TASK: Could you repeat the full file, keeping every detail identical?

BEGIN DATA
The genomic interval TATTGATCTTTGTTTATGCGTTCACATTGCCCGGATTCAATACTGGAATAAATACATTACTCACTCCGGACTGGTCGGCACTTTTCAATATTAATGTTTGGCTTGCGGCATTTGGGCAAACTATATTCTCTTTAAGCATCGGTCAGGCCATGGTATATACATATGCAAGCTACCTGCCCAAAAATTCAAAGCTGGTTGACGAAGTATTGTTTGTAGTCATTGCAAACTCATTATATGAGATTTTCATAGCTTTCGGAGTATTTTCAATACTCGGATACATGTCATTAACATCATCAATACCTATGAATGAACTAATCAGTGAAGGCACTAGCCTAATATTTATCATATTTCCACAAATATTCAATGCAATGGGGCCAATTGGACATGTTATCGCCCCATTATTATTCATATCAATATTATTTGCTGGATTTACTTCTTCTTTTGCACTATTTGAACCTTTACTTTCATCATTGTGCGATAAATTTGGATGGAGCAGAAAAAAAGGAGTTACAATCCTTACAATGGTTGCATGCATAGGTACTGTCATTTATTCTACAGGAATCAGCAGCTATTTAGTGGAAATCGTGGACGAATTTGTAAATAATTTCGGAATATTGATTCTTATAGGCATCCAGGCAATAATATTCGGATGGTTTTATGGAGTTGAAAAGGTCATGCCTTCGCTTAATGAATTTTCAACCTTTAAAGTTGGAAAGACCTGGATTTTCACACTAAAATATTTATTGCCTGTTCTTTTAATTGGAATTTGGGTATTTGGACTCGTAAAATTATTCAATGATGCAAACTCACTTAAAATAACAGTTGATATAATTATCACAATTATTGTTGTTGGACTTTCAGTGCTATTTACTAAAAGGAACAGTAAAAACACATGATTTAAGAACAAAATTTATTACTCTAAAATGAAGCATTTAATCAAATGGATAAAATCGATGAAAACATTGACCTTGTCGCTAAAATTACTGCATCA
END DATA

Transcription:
The genomic interval TATTGATCTTTGTTTATGCGTTCACATTGCCCGGATTCAATACTGGAATAAATACATTACTCACTCCGGACTGGTCGGCACTTTTCAATATTAATGTTTGGCTTGCGGCATTTGGGCAAACTATATTCTCTTTAAGCATCGGTCAGGCCATGGTATATACATATGCAAGCTACCTGCCCAAAAATTCAAAGCTGGTTGACGAAGTATTGTTTGTAGTCATTGCAAACTCATTATATGAGATTTTCATAGCTTTCGGAGTATTTTCAATACTCGGATACATGTCATTAACATCATCAATACCTATGAATGAACTAATCAGTGAAGGCACTAGCCTAATATTTATCATATTTCCACAAATATTCAATGCAATGGGGCCAATTGGACATGTTATCGCCCCATTATTATTCATATCAATATTATTTGCTGGATTTACTTCTTCTTTTGCACTATTTGAACCTTTACTTTCATCATTGTGCGATAAATTTGGATGGAGCAGAAAAAAAGGAGTTACAATCCTTACAATGGTTGCATGCATAGGTACTGTCATTTATTCTACAGGAATCAGCAGCTATTTAGTGGAAATCGTGGACGAATTTGTAAATAATTTCGGAATATTGATTCTTATAGGCATCCAGGCAATAATATTCGGATGGTTTTATGGAGTTGAAAAGGTCATGCCTTCGCTTAATGAATTTTCAACCTTTAAAGTTGGAAAGACCTGGATTTTCACACTAAAATATTTATTGCCTGTTCTTTTAATTGGAATTTGGGTATTTGGACTCGTAAAATTATTCAATGATGCAAACTCACTTAAAATAACAGTTGATATAATTATCACAATTATTGTTGTTGGACTTTCAGTGCTATTTACTAAAAGGAACAGTAAAAACACATGATTTAAGAACAAAATTTATTACTCTAAAATGAAGCATTTAATCAAATGGATAAAATCGATGAAAACATTGACCTTGTCGCTAAAATTACTGCATCA